Tonight, I cooked that recipe I linked to yesterday. It was delicious. And minutes ago, I was cleaning my kitchen, wiping down the counters, stacking plates into those neat stacks that I love to open cupboards and see. And I realized I was doing it and imagining myself approving. And then I realized this is something I do a lot.
Many of us seek approval, from many different sources. I do too. When I achieve something at work, I want to tell my Dad - it's his praise I crave in all professional things. When it's writing-related, I want to tell my favourite professor, who has always been such a supporter of me in every endeavour, but whose judgement of my writing I both fear and hold above all others.
But in the simple mechanics of living a good life, it's my own past ideas, daydreams, that I measure myself against. The years after I finished grad school but was waiting to emigrate, in particular, were ripe with aspirations; what kind of apartment I would live in, the way I would dress, how I would live in the place I lived, how I would spend the money that I would earn, who I would end up sharing it all with. And it's that Jane I feel myself sometimes wanting to impress.
There are some things about my life now that I know would disappoint that version of me. She'd be sad that I'm alone, whereas I'm not that sad that often about it. She would have expected me to own a home by now, something I occasionally feel shitty about to). But I can also imagine her blown away by some things and bemused by others (those curtains?!) And I can imagine her finding comfort and consistency in other things; books colour-coded as they've been since teenage years, Ted still stashed somewhere in the bedroom, the copy of Peter and Jane in the Garden on her bookshelf.
When I was a teenager, buying something that came wrapped in a paper bag with tissue and ribbons always felt fancy. I still love it. I think I still love it for my teenage self. When I open my medicine cabinet, I'm sometimes thrilled because I vividly remember the excitement of buying my first Clinique moisturizer at the original Brown Thomas - my first beauty counter purchase. It's that memory that prevents me normalizing these things to the point where I stop enjoying them. I'm probably not alone here - I'm sure many of us indulge and impress past selves in these small ways, harmless as they are. After all, "if you had told me then" is an oft-used phrase.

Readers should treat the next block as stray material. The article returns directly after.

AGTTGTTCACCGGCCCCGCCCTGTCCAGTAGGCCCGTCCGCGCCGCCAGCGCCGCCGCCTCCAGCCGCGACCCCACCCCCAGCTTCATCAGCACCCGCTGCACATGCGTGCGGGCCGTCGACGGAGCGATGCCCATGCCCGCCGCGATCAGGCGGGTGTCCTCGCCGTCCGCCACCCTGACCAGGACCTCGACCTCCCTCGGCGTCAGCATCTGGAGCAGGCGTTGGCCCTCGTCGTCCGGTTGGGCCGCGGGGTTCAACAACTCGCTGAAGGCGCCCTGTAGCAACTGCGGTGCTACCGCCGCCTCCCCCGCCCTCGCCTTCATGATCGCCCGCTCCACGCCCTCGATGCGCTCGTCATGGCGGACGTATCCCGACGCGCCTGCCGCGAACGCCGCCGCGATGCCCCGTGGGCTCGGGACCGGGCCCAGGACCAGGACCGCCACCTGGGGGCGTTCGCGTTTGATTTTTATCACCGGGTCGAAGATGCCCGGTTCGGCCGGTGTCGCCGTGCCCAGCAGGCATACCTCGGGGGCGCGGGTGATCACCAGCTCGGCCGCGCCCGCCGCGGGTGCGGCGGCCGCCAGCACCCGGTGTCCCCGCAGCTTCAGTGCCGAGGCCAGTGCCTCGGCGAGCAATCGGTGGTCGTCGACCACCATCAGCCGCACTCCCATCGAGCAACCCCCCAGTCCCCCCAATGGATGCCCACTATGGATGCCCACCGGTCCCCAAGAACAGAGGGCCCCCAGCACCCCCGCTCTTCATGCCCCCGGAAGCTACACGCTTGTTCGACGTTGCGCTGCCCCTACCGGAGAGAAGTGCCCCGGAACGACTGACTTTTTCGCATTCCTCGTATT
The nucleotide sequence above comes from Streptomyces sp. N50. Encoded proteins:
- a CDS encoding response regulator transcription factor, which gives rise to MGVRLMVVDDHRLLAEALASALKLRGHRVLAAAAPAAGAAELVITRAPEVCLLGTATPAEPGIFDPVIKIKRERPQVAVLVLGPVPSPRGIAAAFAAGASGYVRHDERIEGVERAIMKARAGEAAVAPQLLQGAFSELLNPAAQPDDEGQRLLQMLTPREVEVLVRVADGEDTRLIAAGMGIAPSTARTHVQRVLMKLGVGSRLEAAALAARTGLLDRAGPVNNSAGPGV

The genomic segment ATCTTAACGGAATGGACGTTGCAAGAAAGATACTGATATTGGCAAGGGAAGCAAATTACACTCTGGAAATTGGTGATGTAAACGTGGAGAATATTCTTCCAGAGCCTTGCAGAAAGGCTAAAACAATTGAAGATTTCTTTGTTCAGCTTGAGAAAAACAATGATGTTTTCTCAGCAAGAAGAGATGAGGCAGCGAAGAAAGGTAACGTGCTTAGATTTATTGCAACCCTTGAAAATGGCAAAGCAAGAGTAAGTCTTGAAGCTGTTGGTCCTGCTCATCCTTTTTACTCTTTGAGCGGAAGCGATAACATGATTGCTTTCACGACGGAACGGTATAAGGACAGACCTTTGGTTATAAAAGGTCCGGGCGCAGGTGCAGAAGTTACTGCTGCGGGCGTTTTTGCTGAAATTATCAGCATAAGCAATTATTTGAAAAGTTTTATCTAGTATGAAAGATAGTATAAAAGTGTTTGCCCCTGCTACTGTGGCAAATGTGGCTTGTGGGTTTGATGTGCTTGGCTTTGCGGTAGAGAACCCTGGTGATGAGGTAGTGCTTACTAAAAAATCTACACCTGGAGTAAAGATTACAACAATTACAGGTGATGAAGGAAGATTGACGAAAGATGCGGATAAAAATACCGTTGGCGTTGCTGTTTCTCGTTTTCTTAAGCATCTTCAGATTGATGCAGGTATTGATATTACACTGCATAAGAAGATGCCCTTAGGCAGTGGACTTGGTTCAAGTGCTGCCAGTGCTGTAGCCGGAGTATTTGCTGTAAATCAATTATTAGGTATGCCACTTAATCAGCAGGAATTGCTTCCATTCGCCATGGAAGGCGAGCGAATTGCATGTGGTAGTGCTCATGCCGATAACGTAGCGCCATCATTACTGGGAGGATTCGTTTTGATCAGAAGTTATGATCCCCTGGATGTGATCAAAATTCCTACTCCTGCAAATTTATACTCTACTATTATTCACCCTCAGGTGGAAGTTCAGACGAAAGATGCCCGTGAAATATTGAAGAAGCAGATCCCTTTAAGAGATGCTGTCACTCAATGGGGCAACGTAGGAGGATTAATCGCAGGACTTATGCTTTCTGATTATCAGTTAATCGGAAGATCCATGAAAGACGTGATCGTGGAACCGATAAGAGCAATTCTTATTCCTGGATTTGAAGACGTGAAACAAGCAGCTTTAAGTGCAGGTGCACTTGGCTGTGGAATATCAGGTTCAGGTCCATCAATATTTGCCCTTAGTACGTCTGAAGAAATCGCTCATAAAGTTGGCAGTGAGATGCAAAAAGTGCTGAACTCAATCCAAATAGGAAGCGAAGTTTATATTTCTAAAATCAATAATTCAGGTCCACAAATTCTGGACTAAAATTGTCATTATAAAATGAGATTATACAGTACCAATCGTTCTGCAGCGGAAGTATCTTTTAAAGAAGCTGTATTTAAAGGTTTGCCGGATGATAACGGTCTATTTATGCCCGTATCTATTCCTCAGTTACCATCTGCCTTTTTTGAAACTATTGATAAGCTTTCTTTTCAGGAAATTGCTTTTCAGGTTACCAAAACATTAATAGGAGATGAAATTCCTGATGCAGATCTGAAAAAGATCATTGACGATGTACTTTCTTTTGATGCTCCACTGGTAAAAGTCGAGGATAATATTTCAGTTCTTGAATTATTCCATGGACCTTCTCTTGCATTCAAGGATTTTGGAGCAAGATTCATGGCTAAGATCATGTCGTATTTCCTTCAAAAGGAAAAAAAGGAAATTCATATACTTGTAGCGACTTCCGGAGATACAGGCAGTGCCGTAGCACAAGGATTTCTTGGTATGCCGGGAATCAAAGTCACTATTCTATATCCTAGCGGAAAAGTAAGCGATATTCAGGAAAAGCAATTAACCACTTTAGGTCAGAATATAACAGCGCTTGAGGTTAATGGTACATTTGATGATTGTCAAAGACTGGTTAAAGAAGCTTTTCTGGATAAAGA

This post feels self-indulgent: writing about me thinking of me; my own past and projected opinion mattering so much. But it's also a source of a lot of the self-flagellation. That pressure to be and to do and to change is often fuelled by this phantasmical self. And sometimes I start to feel like I'm failing at things without realizing the source of that judgement and without realizing that those ideas were perhaps ill-informed in the first place, wide-eyed and idealistic as they were.
And maybe in ten or twenty years, I'll think the same things about thirty-something Jane, about what it is I'm projecting into the future today. Will I have a dog then? Will I own a home yet? Will I surprise myself yet and fall in love again?
David Hume cast skeptical doubt on the idea that we are really the same self moment to moment, saying that self is neither constant nor solid. His ideas about personal identity are arguable, of course, but there's a kernel I love: That we do seem to think of ourselves as much more constant than we are. We think of paths and courses, arcs and progressions. And in some things we're so dead wrong and yet we remain haunted by the dogma of those ideas. But in other things there really are threads that bind our sense of self, that fuel our sense of constant and evolving identity.
One thing I know: Past and present, I likes my plates neatly stacked, just so.